And thanks for mentioning what you did...let me say this: We don't do many fundraisers at all (in fact, most years, this is it!) But we will only do a fundraiser for a ministry-oriented event (in other words...if we're taking the youth to six flags...we're not doing a fundraiser; only events like mission trips or camps--events with a distinctly ministry or missions-focus).
     
  5. FriendofSpurgeon

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    I like the idea of fundraisers a lot more than having the kids send out "mission letters" asking for support. We see that a lot.

    At my sister's church, the youth cook and serve dinner to raise funds for their annual summer mission trip. Then, they have a "pie auction" for the desserts. Over the years, some of the pies have gained quite a reputation so the bidding can get quite fierce. Plus, since the folks know that the money is really going to the youth's mission trip, the case received far outweighs the actual costs.

    Another fun/silly method they've used is the pink flamingo night. On one night, they put pink flamingos in congregant's yards -- based on a certain donations. For $x, they will place a pink flamingo in someone's yard for you. For $xxxx, you can purchase "flamingo" insurance to keep it from being placed. I've heard they've had lots of fun with this.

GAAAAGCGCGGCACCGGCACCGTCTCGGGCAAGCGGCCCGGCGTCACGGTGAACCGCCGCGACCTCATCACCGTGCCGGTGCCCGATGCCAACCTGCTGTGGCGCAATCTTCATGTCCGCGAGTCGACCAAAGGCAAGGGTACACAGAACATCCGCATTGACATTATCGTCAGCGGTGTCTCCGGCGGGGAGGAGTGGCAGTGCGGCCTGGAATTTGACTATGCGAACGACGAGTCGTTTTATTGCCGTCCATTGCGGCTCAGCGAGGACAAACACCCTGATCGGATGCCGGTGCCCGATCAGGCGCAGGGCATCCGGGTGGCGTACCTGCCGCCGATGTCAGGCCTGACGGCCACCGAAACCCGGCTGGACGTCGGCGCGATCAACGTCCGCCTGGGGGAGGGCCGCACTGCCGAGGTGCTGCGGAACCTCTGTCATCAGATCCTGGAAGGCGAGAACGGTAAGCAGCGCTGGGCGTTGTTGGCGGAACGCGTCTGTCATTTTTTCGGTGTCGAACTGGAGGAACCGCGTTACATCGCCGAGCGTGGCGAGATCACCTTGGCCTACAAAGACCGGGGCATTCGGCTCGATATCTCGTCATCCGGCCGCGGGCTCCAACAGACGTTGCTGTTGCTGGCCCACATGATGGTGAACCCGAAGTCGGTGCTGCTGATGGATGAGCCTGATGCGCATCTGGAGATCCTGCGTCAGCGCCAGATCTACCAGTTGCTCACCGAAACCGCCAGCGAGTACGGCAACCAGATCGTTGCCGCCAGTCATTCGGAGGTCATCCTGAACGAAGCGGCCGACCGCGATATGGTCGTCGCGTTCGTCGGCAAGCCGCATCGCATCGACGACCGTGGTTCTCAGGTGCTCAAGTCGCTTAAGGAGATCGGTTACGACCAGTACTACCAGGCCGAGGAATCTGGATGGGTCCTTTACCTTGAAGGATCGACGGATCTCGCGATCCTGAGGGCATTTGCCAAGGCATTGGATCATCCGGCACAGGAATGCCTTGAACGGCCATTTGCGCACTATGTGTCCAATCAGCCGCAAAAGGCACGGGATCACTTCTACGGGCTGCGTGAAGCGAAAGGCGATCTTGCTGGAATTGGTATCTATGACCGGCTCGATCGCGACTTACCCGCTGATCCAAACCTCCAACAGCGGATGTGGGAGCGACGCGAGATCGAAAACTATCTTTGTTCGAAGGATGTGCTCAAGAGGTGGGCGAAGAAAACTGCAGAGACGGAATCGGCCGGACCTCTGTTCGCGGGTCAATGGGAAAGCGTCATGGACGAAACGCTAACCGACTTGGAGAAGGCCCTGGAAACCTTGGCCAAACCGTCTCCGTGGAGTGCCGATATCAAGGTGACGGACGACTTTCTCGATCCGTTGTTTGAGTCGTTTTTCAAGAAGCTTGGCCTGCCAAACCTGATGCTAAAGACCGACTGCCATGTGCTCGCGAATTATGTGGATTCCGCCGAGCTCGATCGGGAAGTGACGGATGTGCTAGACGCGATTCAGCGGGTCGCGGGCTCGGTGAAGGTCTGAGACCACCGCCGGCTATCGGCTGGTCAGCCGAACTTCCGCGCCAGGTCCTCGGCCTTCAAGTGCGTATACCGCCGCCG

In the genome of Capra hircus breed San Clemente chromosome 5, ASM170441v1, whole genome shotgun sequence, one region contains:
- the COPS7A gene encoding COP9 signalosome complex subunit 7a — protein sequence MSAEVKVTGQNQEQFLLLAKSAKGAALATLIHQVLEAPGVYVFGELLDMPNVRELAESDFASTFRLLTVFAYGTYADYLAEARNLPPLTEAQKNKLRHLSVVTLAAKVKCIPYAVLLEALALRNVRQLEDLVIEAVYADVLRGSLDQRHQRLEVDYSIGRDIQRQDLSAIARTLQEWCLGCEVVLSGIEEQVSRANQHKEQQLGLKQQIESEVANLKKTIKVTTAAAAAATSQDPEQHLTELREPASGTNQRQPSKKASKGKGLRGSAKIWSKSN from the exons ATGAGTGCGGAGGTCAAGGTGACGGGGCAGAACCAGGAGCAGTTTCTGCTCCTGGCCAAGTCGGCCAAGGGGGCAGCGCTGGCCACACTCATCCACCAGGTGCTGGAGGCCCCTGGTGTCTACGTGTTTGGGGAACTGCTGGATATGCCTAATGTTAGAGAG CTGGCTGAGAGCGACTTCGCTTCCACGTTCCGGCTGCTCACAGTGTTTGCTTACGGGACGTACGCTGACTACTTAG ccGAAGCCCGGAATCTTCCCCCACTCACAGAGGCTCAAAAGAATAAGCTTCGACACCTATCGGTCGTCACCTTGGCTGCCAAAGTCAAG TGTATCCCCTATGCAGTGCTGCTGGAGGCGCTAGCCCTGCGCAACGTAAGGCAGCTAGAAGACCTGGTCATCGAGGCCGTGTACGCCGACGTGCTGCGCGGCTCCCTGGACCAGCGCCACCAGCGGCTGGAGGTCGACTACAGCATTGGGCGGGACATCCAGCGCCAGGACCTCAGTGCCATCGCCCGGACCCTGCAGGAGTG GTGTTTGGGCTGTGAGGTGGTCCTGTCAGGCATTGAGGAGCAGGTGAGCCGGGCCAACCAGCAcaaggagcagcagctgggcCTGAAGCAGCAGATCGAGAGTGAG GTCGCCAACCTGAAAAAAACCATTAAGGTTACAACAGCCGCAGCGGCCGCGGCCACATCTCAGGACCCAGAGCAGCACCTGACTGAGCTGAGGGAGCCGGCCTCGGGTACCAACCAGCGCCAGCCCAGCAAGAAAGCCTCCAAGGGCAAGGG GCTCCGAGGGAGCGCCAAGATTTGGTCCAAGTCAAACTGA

6. Steven2006

    Steven2006
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    Personally if I am going to be approached to donate in the form of buying something, I would prefer to buy a $5.00 box of candy than a $7.00 container of home made stew.

    But that is what makes life interesting. If we all liked the exact same thing think of how boring life would be.
     
  7. SaggyWoman

    SaggyWoman
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    I don't like doing "fund raising" for youth or mission trips.

    BUT, sometimes that is what we do. Over the years, we have...

    ...had garage sales.

    ...had fish plate sales.

    ...had "slave" sales...and worked it off...

    ...cooked meals and offered them like on Wednesday nights or after church on Sunday.


    ...
     
  8. rbell

    rbell
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    I'll pray for you, brother.